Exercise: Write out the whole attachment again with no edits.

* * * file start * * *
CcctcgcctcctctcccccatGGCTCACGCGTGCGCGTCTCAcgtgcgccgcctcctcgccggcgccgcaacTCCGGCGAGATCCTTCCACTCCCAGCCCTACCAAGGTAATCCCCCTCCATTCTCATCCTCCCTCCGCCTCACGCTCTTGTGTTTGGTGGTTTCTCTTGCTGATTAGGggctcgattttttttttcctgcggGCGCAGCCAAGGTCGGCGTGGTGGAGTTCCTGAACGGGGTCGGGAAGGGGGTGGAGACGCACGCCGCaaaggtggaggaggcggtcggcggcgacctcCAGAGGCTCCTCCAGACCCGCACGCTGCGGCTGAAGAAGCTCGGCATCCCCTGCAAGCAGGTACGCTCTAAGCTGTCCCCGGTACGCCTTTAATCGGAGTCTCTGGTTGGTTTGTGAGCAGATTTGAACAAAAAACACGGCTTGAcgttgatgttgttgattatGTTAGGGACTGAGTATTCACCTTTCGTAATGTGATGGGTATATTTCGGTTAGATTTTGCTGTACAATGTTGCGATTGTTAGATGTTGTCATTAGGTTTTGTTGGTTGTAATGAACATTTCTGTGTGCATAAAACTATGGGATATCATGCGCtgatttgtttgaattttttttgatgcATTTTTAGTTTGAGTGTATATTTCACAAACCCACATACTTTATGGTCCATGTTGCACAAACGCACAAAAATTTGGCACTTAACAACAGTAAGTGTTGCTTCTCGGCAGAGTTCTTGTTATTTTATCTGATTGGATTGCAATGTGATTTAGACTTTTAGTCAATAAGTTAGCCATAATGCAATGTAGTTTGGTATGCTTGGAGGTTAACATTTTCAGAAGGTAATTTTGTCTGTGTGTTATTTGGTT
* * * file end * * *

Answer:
CcctcgcctcctctcccccatGGCTCACGCGTGCGCGTCTCAcgtgcgccgcctcctcgccggcgccgcaacTCCGGCGAGATCCTTCCACTCCCAGCCCTACCAAGGTAATCCCCCTCCATTCTCATCCTCCCTCCGCCTCACGCTCTTGTGTTTGGTGGTTTCTCTTGCTGATTAGGggctcgattttttttttcctgcggGCGCAGCCAAGGTCGGCGTGGTGGAGTTCCTGAACGGGGTCGGGAAGGGGGTGGAGACGCACGCCGCaaaggtggaggaggcggtcggcggcgacctcCAGAGGCTCCTCCAGACCCGCACGCTGCGGCTGAAGAAGCTCGGCATCCCCTGCAAGCAGGTACGCTCTAAGCTGTCCCCGGTACGCCTTTAATCGGAGTCTCTGGTTGGTTTGTGAGCAGATTTGAACAAAAAACACGGCTTGAcgttgatgttgttgattatGTTAGGGACTGAGTATTCACCTTTCGTAATGTGATGGGTATATTTCGGTTAGATTTTGCTGTACAATGTTGCGATTGTTAGATGTTGTCATTAGGTTTTGTTGGTTGTAATGAACATTTCTGTGTGCATAAAACTATGGGATATCATGCGCtgatttgtttgaattttttttgatgcATTTTTAGTTTGAGTGTATATTTCACAAACCCACATACTTTATGGTCCATGTTGCACAAACGCACAAAAATTTGGCACTTAACAACAGTAAGTGTTGCTTCTCGGCAGAGTTCTTGTTATTTTATCTGATTGGATTGCAATGTGATTTAGACTTTTAGTCAATAAGTTAGCCATAATGCAATGTAGTTTGGTATGCTTGGAGGTTAACATTTTCAGAAGGTAATTTTGTCTGTGTGTTATTTGGTT